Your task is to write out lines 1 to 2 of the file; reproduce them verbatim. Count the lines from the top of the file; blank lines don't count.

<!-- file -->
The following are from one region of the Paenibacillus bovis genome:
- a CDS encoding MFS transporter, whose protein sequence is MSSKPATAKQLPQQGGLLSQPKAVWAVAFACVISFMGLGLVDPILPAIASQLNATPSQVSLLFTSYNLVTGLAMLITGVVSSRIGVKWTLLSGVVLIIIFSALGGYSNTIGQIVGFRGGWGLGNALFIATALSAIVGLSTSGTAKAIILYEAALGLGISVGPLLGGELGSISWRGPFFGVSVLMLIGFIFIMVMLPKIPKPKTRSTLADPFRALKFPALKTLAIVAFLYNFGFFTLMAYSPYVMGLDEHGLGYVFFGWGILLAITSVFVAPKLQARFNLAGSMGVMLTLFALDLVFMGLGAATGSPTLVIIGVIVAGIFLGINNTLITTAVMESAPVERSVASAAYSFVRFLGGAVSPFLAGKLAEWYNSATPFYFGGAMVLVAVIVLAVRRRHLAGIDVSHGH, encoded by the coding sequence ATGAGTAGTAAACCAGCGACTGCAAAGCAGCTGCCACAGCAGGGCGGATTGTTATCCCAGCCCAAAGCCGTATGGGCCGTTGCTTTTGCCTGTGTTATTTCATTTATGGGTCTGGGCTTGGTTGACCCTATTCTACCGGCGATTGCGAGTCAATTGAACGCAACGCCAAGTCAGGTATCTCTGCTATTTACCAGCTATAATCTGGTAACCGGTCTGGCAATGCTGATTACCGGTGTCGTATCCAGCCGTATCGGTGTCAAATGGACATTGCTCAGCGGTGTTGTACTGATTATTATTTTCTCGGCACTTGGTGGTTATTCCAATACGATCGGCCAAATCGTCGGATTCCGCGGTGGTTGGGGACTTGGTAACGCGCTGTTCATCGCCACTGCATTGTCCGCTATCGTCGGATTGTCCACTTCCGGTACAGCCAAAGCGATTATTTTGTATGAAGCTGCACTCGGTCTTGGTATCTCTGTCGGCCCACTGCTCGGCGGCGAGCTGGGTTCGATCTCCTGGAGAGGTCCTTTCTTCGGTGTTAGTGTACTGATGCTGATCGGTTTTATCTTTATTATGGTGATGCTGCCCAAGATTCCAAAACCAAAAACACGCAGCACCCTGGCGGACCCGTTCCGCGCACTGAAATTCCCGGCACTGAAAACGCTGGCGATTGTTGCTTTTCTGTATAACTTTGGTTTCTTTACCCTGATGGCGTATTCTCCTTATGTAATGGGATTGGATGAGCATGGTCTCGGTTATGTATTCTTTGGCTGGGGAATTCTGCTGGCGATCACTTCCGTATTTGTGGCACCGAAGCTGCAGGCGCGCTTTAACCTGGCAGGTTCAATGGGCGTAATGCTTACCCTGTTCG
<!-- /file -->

The following are from one region of the Paenibacillus bovis genome:
- a CDS encoding MFS transporter, whose protein sequence is MSSKPATAKQLPQQGGLLSQPKAVWAVAFACVISFMGLGLVDPILPAIASQLNATPSQVSLLFTSYNLVTGLAMLITGVVSSRIGVKWTLLSGVVLIIIFSALGGYSNTIGQIVGFRGGWGLGNALFIATALSAIVGLSTSGTAKAIILYEAALGLGISVGPLLGGELGSISWRGPFFGVSVLMLIGFIFIMVMLPKIPKPKTRSTLADPFRALKFPALKTLAIVAFLYNFGFFTLMAYSPYVMGLDEHGLGYVFFGWGILLAITSVFVAPKLQARFNLAGSMGVMLTLFALDLVFMGLGAATGSPTLVIIGVIVAGIFLGINNTLITTAVMESAPVERSVASAAYSFVRFLGGAVSPFLAGKLAEWYNSATPFYFGGAMVLVAVIVLAVRRRHLAGIDVSHGH, encoded by the coding sequence ATGAGTAGTAAACCAGCGACTGCAAAGCAGCTGCCACAGCAGGGCGGATTGTTATCCCAGCCCAAAGCCGTATGGGCCGTTGCTTTTGCCTGTGTTATTTCATTTATGGGTCTGGGCTTGGTTGACCCTATTCTACCGGCGATTGCGAGTCAATTGAACGCAACGCCAAGTCAGGTATCTCTGCTATTTACCAGCTATAATCTGGTAACCGGTCTGGCAATGCTGATTACCGGTGTCGTATCCAGCCGTATCGGTGTCAAATGGACATTGCTCAGCGGTGTTGTACTGATTATTATTTTCTCGGCACTTGGTGGTTATTCCAATACGATCGGCCAAATCGTCGGATTCCGCGGTGGTTGGGGACTTGGTAACGCGCTGTTCATCGCCACTGCATTGTCCGCTATCGTCGGATTGTCCACTTCCGGTACAGCCAAAGCGATTATTTTGTATGAAGCTGCACTCGGTCTTGGTATCTCTGTCGGCCCACTGCTCGGCGGCGAGCTGGGTTCGATCTCCTGGAGAGGTCCTTTCTTCGGTGTTAGTGTACTGATGCTGATCGGTTTTATCTTTATTATGGTGATGCTGCCCAAGATTCCAAAACCAAAAACACGCAGCACCCTGGCGGACCCGTTCCGCGCACTGAAATTCCCGGCACTGAAAACGCTGGCGATTGTTGCTTTTCTGTATAACTTTGGTTTCTTTACCCTGATGGCGTATTCTCCTTATGTAATGGGATTGGATGAGCATGGTCTCGGTTATGTATTCTTTGGCTGGGGAATTCTGCTGGCGATCACTTCCGTATTTGTGGCACCGAAGCTGCAGGCGCGCTTTAACCTGGCAGGTTCAATGGGCGTAATGCTTACCCTGTTCG